A leading defendant lawyer has publicly questioned whether the government can meet its ambition of reducing fraud through the new personal injury reforms.
Gary Petterson, partner and head of counter fraud services at national firm Plexus Law, welcomed the reforms implemented this week - but warned fraudsters will ‘change and evolve’.
On Monday the government increased the small claims limit to £5,000 for RTA claims, introduced a new online portal for making claims and banned the settlement of whiplash cases without medical evidence. Lord chancellor said the changes would ‘put an end to this greedy opportunism’ and result in £1.2bn savings for the insurance industry, which would be passed on to the consumer through cheaper premiums.
But there are many who believe that the reforms will not reduce the number of fraudulent claims but will simply change the focus for those behind them.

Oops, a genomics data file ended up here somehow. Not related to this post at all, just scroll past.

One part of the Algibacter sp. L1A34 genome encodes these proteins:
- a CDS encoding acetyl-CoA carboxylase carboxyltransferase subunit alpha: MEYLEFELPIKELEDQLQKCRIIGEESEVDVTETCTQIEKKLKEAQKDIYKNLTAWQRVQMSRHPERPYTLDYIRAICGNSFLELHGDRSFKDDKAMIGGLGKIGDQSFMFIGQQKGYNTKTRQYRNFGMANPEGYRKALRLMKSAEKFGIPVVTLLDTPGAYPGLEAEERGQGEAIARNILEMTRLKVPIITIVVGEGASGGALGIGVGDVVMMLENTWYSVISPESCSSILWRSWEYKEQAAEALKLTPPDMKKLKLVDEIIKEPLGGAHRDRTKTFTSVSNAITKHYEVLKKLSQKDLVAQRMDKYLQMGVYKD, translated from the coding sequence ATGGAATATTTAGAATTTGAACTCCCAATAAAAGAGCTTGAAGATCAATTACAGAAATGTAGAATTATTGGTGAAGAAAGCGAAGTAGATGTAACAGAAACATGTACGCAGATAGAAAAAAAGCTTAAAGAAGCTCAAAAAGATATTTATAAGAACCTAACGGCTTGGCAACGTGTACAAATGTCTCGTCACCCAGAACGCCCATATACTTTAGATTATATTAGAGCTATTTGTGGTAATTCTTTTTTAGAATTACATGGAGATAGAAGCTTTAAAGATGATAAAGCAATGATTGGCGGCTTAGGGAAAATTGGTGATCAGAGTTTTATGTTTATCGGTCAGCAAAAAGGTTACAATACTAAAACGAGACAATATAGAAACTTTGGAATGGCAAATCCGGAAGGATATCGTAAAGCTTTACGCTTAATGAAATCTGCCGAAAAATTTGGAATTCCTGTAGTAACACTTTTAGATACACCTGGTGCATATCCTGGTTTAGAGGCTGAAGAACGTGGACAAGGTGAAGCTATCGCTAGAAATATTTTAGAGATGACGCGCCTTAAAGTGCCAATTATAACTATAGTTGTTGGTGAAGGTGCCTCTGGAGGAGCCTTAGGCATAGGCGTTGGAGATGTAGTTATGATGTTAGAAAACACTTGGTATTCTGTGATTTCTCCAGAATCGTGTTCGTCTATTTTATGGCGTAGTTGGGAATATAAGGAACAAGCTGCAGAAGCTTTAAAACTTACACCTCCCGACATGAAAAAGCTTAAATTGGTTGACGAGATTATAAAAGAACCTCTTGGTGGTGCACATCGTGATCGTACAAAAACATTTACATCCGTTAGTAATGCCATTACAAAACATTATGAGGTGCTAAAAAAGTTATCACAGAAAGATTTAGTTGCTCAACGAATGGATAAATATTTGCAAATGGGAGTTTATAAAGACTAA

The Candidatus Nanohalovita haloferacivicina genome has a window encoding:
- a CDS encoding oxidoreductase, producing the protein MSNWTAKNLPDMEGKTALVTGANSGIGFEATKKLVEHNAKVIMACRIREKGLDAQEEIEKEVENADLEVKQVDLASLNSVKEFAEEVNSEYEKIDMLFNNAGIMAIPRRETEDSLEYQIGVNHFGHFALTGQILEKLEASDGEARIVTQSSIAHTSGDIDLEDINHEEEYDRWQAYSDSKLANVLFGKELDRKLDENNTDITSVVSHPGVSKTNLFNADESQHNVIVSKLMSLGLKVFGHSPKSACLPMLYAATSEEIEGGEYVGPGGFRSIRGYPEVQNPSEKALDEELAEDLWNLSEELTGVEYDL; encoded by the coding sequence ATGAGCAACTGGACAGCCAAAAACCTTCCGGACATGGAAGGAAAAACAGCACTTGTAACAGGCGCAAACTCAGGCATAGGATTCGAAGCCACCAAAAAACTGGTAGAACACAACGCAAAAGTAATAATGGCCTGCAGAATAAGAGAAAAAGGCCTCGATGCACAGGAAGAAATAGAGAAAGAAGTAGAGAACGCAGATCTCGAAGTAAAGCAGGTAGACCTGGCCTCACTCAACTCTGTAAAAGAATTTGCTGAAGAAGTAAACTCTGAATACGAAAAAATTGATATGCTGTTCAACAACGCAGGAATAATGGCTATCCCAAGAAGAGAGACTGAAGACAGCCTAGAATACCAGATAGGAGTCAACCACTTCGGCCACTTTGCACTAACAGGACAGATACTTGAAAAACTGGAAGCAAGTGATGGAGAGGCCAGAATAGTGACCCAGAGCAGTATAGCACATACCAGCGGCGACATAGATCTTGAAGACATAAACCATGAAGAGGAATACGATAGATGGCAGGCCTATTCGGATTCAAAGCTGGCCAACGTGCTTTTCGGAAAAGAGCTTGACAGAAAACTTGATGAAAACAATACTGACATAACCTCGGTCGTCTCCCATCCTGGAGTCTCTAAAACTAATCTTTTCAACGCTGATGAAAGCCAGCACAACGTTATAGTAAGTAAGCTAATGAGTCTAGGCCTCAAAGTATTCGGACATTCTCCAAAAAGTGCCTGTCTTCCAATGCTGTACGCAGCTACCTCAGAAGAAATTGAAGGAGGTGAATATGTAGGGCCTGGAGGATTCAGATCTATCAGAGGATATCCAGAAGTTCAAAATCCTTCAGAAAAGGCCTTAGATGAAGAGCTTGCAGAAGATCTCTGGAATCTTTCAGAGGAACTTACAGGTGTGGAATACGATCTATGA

Petterson said: ‘We are likely to see an increase of injuries not dealt with by the new portal such as wrist injuries, tinnitus and significant psychological damage.
‘There is likely to be a drift to dishonest employers liability/public liability claims that are not subject to the reduced tariffs and still attract third party legal costs. Finally, there will likely be an increase in exaggerated bent metal and credit hire claims, which can attract significant damages and costs.’
He added that fraudulent claims usually spike in times of financial instability, the kind of which is predicted following the pandemic. This will mean it will be difficult to draw any conclusions about the impact of the Civil Liability Act and this week’s reforms.
‘Any savings made will probably be masked by a general increase [in claims], reducing the overall impact of its introduction,’ added Petterson.
The tariff of compensation applies only to whiplash injuries that last up to two years. It is still unclear what compensation is paid where someone has suffered both whiplash and non-whiplash injuries.
The changes themselves are only part one of the Civil Liability Act. Part two, dealing with costs such as credit hire and rehabilitation, has not been addressed by the government.
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